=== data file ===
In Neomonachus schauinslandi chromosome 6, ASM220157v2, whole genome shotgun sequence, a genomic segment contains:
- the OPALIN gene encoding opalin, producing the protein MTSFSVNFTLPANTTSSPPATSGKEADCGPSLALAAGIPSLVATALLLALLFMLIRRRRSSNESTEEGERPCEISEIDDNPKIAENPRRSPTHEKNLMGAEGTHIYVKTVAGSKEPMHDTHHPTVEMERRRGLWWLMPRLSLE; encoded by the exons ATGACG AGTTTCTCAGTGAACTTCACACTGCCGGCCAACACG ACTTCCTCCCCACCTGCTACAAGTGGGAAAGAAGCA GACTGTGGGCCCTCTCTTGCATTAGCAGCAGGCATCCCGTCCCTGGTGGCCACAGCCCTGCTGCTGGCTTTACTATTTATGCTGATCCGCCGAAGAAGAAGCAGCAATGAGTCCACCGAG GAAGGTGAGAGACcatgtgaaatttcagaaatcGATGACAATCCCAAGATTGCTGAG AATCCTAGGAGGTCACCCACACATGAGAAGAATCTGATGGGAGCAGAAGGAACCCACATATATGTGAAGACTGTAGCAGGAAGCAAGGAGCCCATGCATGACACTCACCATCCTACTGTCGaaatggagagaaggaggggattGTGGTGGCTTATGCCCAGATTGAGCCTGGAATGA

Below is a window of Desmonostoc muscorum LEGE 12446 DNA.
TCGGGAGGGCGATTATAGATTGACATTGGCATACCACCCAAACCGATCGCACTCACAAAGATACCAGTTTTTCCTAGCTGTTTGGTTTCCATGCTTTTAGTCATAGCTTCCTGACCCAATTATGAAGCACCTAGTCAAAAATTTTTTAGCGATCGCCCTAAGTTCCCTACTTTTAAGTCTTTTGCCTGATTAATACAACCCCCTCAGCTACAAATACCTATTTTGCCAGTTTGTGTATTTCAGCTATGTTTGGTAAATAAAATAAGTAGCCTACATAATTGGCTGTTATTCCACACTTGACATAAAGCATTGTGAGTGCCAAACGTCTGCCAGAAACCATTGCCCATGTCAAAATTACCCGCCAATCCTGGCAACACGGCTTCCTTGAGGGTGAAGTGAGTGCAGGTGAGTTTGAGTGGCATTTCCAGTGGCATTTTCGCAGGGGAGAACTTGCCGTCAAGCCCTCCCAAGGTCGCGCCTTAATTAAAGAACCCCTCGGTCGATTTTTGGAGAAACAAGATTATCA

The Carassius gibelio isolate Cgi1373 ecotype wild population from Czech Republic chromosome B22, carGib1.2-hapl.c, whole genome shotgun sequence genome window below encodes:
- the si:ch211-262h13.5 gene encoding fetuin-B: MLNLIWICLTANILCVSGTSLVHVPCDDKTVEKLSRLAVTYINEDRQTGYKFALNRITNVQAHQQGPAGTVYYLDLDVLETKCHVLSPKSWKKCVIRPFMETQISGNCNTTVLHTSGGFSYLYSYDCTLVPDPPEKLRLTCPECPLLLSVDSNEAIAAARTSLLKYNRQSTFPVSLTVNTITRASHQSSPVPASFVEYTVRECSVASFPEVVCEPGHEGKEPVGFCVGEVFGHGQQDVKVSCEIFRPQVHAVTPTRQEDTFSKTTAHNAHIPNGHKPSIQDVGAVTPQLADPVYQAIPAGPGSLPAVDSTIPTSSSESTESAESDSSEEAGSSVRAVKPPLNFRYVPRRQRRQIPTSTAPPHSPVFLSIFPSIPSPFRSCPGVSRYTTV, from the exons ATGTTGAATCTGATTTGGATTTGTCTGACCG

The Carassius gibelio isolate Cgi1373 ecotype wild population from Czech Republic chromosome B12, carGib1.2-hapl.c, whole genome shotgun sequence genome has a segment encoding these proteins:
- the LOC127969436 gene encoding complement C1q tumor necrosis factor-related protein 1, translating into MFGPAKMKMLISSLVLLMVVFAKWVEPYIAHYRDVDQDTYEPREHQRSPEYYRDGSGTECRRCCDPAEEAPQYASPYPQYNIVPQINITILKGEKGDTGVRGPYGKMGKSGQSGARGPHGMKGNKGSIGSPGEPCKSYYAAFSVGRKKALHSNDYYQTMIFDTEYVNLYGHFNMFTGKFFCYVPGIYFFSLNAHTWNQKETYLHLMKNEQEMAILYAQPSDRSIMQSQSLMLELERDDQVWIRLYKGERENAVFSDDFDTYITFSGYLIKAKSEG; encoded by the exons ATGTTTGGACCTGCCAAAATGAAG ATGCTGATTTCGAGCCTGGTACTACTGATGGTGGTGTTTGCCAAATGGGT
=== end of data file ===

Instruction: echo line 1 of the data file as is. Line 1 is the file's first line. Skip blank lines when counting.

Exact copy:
In Neomonachus schauinslandi chromosome 6, ASM220157v2, whole genome shotgun sequence, a genomic segment contains: